Don't get me wrong, we now have a couple of very capable all mountain 29er's but they are pretty spendo. Also, there are a fair # of folk all the way down to 5' riding and loving the bigwheels. Just for us big folk (I'm 6'3" and 211#'s) the 29er is a no brainer.

Come check it out: http://forums.mtbr.com/forumdisplay.php?f=61

Drink the Kool-Aid! (dark inside joke)

29erchico
 

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Discussion Starter #8
29erchico said:
If I were in your position I'd just ride that sucker until you can spend for a new bike.

Given your size and stature I think you would be very well served by a 29" wheeled MTB. Since you seem to be an XC rider, and are over 6', even those who have howled for years about how wrong 29er's are (most never spent any real time on them) will, at this point in time, admit that a 29er is a fine choice for you.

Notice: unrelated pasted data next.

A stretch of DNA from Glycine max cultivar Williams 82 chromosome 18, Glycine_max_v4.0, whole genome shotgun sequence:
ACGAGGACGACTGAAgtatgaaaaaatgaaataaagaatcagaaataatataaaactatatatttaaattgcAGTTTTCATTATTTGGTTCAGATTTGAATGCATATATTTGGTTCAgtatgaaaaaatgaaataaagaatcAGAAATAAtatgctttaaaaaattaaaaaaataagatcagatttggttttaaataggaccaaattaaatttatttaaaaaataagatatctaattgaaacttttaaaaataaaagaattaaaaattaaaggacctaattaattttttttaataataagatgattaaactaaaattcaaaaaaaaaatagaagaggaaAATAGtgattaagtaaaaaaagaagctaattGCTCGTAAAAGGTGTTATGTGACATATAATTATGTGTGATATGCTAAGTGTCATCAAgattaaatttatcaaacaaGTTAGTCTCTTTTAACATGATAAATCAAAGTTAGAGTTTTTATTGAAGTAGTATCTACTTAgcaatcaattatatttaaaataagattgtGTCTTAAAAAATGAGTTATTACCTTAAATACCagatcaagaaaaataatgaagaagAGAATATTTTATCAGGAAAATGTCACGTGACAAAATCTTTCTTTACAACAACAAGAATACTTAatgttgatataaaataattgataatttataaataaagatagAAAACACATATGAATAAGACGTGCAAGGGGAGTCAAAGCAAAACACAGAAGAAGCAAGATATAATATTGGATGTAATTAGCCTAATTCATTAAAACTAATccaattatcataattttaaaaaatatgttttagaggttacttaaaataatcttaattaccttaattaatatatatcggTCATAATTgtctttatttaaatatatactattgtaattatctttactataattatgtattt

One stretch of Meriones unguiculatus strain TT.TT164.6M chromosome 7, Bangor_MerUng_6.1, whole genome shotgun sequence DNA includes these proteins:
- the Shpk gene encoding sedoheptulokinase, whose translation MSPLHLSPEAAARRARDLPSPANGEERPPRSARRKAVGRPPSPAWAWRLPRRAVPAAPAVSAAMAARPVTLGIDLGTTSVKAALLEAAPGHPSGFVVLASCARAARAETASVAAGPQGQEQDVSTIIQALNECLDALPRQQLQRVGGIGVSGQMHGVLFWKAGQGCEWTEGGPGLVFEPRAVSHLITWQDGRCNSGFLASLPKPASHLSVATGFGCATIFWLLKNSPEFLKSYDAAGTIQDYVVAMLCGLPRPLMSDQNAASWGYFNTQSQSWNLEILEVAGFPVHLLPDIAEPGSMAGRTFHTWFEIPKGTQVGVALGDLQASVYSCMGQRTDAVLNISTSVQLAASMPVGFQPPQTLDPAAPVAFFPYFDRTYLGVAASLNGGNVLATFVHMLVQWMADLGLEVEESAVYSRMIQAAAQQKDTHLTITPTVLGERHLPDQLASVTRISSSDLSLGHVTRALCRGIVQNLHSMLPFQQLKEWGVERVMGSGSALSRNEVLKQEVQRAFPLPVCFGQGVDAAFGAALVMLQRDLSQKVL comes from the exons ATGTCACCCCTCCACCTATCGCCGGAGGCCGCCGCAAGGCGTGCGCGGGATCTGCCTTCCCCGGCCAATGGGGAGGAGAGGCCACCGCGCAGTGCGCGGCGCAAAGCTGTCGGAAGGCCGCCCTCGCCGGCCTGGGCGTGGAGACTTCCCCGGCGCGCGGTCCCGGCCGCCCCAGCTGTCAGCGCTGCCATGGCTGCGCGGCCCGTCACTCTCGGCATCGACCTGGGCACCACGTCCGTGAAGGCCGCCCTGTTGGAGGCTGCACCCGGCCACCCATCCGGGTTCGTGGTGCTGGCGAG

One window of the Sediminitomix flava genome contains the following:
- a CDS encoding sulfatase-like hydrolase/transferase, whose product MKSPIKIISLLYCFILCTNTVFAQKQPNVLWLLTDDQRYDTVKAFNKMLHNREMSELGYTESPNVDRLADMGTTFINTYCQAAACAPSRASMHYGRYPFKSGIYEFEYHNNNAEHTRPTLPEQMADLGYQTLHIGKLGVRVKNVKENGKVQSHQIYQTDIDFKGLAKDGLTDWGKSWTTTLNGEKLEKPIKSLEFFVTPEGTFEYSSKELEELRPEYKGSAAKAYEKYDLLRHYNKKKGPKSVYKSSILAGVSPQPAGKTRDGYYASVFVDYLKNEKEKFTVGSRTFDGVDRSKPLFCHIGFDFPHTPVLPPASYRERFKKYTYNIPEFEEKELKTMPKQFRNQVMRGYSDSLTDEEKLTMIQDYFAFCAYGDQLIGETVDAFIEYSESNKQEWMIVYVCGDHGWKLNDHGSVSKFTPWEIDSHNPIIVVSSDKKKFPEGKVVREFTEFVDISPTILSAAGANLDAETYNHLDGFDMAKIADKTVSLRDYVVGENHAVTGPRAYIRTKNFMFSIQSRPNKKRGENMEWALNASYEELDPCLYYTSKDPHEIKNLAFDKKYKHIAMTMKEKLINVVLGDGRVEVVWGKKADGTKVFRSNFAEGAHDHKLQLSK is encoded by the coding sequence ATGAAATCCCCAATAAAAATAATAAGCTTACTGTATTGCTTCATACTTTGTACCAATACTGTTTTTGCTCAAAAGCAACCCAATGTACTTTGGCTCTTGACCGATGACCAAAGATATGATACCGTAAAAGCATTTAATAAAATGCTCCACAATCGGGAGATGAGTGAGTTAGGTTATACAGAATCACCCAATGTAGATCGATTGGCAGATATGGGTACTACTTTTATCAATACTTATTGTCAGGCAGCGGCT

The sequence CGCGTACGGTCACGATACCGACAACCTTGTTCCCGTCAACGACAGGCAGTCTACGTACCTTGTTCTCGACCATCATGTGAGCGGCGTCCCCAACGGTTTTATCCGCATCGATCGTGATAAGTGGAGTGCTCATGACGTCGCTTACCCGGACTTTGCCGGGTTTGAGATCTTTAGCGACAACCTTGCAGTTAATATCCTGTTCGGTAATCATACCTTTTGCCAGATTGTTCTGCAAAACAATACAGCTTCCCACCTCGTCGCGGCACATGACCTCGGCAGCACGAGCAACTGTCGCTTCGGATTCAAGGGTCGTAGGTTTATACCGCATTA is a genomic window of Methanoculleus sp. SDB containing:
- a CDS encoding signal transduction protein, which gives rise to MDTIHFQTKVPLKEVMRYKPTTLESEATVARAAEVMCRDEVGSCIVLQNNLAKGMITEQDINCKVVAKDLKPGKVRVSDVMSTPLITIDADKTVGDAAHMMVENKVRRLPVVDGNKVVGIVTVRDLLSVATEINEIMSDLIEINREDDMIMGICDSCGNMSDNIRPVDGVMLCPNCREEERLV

29erchico
Thanks for the advice everyone

Yes 29erchico when I was looking at bikes before I took a look at the 29ers but since none of the stores around me had any to try and only one that seemed to be in my price range at the time was the rig. I didn' t think it was the right choice for me.

I'm not fit enough to be able to ride a singlespeed bike, I know I wouldn't make it up any of the hills and that the technical sections would cause me problems.

However this season I'm going to have to see if I can test a 29er just to see how it feels, they really look like interesting bikes.

So I think the plan is going to be to ride my current bike just the way it is next season, hopefully nothing major breaks and I can save enough money to get an even better ride during the end of season sales.